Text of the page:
Daniel Wells and Henry McComas were apprentice saddle makers in Charm City during the War of 1812. By 1814, the teenagers were part of Captain Edward Aisquith’s Militia Rifle Company, preparing for an eventual English attack. After successfully sacking Washington DC, including the White House, The British decided to swing by Baltimore in hopes of eliminating the pirates and privateers stationed in the notorious port. General Robert Ross was in command of the invading land troops that approached the town’s western boundaries in September of 1814. Ross had a military background spanning 30 years and had served in the Napoleonic Wars.
As the Aisquith Company positioned itself on the North Point Peninsula, an area fortified a year earlier in fear of an impending British invasion, General Ross, noticing the American positions, found refuge on the local farm of Robert Gorsuch. Here he had breakfast cooked for him while waiting for the rest of his army to arrive. Brigadier General John Stricker, in charge of the 3,000 plus soldiers advancing the British land assault, ordered a group of 230 men with one cannon to flush General Ross out of the Gorsuch farm. Wells and McComas were a part of this small brigade, their defining moment arriving swiftly.
Riding on a white horse (or a black horse, depending on the source), General Ross was shot in the battle, mortally wounded by the American Militia. Daniel Wells and Henry G. McComas have been given equal credit for the historical deed, each sacrificing their life in the progress. Another American soldier was shot at the scene, 24 year-old Aquila Randall, credited with being the first United States fatality of the Battle of North Point, was found near the bodies Wells and McComas, all three had fired their weapons…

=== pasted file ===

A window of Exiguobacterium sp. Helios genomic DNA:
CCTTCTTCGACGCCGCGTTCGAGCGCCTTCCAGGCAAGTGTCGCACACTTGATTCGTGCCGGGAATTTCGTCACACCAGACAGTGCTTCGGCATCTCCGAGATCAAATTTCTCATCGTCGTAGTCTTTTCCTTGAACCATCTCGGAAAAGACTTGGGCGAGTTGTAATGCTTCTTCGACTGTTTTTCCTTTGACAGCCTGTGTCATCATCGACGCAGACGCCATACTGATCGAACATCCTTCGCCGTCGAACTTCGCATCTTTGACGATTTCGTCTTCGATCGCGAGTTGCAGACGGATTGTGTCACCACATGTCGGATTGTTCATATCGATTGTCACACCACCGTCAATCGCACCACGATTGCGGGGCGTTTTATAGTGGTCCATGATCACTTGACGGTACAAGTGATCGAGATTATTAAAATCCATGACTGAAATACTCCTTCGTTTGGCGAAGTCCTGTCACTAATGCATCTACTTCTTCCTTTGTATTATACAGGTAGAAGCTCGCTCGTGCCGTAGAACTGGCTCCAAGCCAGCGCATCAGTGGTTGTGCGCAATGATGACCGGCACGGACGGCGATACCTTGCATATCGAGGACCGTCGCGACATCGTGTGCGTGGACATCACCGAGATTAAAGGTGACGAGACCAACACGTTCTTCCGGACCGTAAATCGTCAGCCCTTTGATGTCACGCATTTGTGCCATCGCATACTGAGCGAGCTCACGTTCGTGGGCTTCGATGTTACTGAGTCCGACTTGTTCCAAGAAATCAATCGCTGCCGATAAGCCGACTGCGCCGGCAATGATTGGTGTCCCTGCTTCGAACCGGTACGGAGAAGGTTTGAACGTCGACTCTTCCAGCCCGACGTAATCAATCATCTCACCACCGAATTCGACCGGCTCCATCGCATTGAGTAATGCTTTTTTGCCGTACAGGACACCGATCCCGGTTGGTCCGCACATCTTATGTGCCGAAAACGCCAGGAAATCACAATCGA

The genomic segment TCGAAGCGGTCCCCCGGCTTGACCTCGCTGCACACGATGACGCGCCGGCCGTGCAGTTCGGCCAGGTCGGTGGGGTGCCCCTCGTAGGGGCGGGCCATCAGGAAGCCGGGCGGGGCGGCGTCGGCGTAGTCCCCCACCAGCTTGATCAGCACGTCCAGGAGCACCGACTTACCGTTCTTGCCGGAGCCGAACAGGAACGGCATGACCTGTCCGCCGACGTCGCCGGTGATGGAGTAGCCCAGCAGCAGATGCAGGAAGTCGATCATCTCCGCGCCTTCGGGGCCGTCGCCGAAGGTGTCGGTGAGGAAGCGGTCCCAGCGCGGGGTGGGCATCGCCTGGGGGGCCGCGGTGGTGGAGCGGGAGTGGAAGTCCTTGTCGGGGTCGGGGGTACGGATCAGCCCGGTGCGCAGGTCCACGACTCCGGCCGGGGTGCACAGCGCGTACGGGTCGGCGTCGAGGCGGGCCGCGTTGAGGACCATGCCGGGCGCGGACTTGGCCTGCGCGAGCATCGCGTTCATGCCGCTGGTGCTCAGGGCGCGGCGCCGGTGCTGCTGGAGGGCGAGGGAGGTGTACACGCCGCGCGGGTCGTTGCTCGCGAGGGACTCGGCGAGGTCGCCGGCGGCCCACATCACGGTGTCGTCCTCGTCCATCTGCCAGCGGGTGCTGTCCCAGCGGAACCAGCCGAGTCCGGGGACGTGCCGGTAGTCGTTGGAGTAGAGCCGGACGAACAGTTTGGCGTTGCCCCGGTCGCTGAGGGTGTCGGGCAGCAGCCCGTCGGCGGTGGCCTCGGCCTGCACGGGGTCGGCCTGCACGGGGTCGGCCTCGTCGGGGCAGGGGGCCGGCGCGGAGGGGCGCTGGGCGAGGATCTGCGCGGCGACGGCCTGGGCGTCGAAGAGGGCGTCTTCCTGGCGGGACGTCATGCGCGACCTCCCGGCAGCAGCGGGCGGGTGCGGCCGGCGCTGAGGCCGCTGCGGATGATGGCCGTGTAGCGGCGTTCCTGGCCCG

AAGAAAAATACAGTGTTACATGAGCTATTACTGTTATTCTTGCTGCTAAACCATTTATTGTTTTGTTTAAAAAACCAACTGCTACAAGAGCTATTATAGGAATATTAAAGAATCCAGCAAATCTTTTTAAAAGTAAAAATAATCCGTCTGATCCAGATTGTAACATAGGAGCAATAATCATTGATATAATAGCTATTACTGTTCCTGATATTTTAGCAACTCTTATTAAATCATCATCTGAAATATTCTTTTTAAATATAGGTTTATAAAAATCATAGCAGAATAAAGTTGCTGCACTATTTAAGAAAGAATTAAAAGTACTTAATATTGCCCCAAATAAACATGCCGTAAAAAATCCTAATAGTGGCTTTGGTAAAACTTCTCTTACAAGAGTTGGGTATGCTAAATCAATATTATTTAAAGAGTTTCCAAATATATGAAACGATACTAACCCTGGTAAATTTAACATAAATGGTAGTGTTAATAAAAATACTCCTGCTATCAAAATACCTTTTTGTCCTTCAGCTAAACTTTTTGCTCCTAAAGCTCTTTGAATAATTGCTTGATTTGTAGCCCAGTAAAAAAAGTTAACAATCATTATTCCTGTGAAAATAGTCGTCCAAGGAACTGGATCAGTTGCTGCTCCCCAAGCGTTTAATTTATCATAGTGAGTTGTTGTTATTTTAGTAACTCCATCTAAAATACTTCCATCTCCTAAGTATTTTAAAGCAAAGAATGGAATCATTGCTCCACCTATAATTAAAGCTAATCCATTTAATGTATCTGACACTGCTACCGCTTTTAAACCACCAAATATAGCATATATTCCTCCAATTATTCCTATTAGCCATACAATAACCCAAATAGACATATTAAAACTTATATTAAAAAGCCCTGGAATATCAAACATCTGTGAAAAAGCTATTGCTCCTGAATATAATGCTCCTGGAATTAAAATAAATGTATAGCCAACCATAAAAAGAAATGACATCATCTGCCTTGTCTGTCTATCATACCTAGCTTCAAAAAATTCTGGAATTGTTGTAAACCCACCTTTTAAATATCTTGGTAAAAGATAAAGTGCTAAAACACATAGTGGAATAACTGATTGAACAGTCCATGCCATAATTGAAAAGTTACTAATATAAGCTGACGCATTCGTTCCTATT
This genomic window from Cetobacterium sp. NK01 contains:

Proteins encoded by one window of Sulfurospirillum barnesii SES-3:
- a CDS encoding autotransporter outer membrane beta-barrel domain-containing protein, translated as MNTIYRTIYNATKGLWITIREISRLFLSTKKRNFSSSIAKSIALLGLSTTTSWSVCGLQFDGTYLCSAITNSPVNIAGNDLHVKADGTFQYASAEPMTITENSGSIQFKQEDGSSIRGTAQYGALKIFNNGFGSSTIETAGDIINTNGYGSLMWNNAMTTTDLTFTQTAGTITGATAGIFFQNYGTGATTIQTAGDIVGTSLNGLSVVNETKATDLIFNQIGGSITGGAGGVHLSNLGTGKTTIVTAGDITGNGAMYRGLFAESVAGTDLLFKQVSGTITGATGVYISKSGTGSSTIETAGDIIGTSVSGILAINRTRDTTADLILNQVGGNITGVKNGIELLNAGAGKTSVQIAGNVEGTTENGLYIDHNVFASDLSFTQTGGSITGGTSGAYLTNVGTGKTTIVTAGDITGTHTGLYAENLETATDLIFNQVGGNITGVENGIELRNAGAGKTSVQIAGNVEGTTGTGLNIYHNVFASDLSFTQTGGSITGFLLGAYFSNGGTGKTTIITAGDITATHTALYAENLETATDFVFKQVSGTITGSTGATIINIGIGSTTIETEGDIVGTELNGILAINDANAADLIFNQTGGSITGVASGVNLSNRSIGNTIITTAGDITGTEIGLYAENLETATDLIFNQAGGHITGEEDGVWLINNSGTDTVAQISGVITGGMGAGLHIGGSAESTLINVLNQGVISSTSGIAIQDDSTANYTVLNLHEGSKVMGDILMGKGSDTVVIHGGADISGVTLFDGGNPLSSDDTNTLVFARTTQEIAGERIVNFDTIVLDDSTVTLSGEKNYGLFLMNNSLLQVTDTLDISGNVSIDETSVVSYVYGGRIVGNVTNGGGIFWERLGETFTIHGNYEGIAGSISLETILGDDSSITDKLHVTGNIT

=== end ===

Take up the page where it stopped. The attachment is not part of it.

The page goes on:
In 1854, a committee gathered with the notion of erecting a monument to Wells and McComas. On September 10, 1858, after securing and investing the funds for the project, the bodies of the teen militiamen were exhumed and placed in the Maryland Institute. Thousands of people visited the coffins during the three days leading up to September 12th, the anniversary of the Battle of North Point, when the official cornerstone for the memorial was laid. On that day, the bodies of Wells and McComas were paraded to Ashland Square, the site of interment, and placed below the obelisk’s foundation in ceremonial fashion. The 21-foot monument was finally completed in 1873 and is made of Baltimore County marble. The Obelisk portion, resting on a two-step granite pedestal is comprised of two large pieces of marble, weighing 14 and 8 tons respectively.
Another article, found at: wellsmccomas.tripod.com/northpoint.html, states:
In 1814, Major General Robert Ross was commander of the British at North Point. He had almost 30 years of battle experience, including the Napoleonic Wars. Upon the sign that the Americans were building their defenses, Ross halted the frontmost part of his force in order to let the rest catch up. Robert
Ross had stopped at the farm of Robert Gorsuch.1
Around 1 PM that day, Wells and McComas met Ross at the Gorsuch farm. Upon later study of the scene, it was apparent that the muskets of Wells and McComas were unloaded, while Ross had suffered wounds in his right arm and chest. McComas seemed to have been shot as he reloaded his weapon, and Wells was shot while he was behind McComas. Daniel Wells, Henry McComas, and Robert Ross were all dead that day.1
1 George, Christopher, “Wells & McComas,” My Edgemere (2002-2004), <http://www.myedgemere.com/wells_&_mccomas.htm>.